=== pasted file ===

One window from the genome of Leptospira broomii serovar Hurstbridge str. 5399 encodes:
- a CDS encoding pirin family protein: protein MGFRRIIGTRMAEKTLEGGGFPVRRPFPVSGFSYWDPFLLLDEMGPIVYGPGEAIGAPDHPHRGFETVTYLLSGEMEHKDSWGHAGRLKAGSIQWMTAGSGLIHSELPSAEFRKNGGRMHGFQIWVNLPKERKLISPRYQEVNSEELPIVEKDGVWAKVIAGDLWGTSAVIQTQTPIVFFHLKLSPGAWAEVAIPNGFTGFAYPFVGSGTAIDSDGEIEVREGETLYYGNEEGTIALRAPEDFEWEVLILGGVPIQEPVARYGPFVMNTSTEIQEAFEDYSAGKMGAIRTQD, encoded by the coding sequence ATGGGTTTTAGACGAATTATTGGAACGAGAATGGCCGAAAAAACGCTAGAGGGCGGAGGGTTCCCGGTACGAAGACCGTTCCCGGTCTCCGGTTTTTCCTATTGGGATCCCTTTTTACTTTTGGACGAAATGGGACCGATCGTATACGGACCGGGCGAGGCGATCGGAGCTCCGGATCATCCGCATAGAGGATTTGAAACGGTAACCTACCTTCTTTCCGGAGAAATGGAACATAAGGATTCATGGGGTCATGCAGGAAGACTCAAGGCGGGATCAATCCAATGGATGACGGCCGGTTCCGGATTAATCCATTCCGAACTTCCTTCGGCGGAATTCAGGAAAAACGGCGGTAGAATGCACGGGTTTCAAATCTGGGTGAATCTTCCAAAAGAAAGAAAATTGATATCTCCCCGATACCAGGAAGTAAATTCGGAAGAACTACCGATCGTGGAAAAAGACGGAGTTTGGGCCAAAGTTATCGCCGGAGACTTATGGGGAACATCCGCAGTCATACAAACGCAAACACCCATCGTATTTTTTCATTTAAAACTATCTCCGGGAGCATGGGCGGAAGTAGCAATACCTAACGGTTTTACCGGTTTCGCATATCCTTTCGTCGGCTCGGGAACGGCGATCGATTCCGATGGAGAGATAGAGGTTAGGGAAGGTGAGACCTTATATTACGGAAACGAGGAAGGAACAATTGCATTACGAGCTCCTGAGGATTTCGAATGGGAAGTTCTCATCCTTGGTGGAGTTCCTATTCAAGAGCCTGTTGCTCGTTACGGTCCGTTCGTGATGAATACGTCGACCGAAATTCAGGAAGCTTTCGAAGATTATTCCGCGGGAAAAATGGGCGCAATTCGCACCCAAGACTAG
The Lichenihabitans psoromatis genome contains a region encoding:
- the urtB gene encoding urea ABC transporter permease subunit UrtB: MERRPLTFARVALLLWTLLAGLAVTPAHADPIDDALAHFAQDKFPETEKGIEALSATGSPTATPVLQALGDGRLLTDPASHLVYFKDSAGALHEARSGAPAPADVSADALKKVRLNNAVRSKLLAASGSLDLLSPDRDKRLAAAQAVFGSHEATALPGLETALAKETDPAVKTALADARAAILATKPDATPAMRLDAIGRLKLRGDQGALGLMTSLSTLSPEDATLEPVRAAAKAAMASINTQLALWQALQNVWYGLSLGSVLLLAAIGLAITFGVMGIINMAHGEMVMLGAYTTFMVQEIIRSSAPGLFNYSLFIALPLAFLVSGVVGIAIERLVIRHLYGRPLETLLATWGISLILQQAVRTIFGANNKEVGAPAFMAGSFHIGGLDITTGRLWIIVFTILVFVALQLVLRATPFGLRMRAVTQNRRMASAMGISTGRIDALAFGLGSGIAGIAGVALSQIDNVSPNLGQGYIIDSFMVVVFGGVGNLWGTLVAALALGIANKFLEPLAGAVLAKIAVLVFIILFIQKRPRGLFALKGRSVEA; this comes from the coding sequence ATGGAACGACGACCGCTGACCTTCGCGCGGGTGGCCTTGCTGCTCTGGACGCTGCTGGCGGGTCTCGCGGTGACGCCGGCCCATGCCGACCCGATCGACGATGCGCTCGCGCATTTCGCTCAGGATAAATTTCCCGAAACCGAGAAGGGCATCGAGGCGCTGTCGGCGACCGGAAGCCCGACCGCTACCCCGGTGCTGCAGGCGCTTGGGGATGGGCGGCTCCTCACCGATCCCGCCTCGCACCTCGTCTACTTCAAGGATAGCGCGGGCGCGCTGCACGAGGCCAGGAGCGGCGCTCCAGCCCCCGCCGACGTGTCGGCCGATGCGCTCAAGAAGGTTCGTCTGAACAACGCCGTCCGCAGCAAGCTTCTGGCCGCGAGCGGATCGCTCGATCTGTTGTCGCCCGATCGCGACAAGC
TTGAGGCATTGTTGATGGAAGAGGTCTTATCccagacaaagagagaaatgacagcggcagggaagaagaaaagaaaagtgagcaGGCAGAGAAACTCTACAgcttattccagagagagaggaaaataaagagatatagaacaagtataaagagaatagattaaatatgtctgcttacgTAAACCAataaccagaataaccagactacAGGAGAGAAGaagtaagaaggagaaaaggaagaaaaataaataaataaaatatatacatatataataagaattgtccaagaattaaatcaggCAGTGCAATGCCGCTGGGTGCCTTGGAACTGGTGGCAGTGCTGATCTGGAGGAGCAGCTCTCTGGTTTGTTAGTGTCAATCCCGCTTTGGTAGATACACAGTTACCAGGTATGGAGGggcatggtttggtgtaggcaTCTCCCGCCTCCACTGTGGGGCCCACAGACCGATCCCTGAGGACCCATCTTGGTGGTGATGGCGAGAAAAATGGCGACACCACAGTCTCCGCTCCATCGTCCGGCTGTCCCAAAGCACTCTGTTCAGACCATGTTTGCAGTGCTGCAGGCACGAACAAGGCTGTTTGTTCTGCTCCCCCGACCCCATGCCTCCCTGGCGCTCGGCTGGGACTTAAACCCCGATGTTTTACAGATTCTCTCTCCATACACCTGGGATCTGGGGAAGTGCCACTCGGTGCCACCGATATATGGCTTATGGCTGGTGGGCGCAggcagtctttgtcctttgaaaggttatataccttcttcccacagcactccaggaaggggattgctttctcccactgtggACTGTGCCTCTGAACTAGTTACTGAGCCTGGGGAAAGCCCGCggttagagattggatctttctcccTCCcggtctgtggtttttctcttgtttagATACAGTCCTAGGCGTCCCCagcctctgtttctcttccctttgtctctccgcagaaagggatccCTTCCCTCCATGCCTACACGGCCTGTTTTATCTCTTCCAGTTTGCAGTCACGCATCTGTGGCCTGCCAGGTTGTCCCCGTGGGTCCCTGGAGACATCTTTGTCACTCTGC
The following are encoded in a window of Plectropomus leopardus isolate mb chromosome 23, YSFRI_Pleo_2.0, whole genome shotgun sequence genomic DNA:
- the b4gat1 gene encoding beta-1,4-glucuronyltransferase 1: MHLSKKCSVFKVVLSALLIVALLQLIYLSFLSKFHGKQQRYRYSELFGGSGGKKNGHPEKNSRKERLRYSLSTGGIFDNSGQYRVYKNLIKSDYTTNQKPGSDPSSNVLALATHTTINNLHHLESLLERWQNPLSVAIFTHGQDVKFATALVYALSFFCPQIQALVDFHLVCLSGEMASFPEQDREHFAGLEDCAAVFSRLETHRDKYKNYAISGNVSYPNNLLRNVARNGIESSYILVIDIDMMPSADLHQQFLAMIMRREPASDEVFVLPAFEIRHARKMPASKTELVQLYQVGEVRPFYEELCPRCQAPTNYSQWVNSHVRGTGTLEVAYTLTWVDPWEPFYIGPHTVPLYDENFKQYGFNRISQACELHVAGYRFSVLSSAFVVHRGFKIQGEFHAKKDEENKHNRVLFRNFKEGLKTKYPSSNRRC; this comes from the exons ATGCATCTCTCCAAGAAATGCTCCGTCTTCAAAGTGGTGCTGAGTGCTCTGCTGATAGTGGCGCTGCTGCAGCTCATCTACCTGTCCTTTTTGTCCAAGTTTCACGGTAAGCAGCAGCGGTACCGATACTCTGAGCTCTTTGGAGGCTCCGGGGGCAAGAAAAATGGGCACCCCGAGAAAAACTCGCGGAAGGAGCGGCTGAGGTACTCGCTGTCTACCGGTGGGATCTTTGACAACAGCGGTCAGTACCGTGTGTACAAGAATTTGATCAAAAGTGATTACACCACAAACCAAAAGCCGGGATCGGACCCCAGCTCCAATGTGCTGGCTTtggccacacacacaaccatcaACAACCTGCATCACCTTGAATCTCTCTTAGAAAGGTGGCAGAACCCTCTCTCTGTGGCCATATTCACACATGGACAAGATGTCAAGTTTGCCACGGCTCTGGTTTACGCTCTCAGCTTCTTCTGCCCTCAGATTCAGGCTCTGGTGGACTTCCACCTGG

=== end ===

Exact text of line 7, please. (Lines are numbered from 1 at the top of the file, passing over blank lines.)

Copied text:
- the b4gat1 gene encoding beta-1,4-glucuronyltransferase 1: MHLSKKCSVFKVVLSALLIVALLQLIYLSFLSKFHGKQQRYRYSELFGGSGGKKNGHPEKNSRKERLRYSLSTGGIFDNSGQYRVYKNLIKSDYTTNQKPGSDPSSNVLALATHTTINNLHHLESLLERWQNPLSVAIFTHGQDVKFATALVYALSFFCPQIQALVDFHLVCLSGEMASFPEQDREHFAGLEDCAAVFSRLETHRDKYKNYAISGNVSYPNNLLRNVARNGIESSYILVIDIDMMPSADLHQQFLAMIMRREPASDEVFVLPAFEIRHARKMPASKTELVQLYQVGEVRPFYEELCPRCQAPTNYSQWVNSHVRGTGTLEVAYTLTWVDPWEPFYIGPHTVPLYDENFKQYGFNRISQACELHVAGYRFSVLSSAFVVHRGFKIQGEFHAKKDEENKHNRVLFRNFKEGLKTKYPSSNRRC; this comes from the exons ATGCATCTCTCCAAGAAATGCTCCGTCTTCAAAGTGGTGCTGAGTGCTCTGCTGATAGTGGCGCTGCTGCAGCTCATCTACCTGTCCTTTTTGTCCAAGTTTCACGGTAAGCAGCAGCGGTACCGATACTCTGAGCTCTTTGGAGGCTCCGGGGGCAAGAAAAATGGGCACCCCGAGAAAAACTCGCGGAAGGAGCGGCTGAGGTACTCGCTGTCTACCGGTGGGATCTTTGACAACAGCGGTCAGTACCGTGTGTACAAGAATTTGATCAAAAGTGATTACACCACAAACCAAAAGCCGGGATCGGACCCCAGCTCCAATGTGCTGGCTTtggccacacacacaaccatcaACAACCTGCATCACCTTGAATCTCTCTTAGAAAGGTGGCAGAACCCTCTCTCTGTGGCCATATTCACACATGGACAAGATGTCAAGTTTGCCACGGCTCTGGTTTACGCTCTCAGCTTCTTCTGCCCTCAGATTCAGGCTCTGGTGGACTTCCACCTGG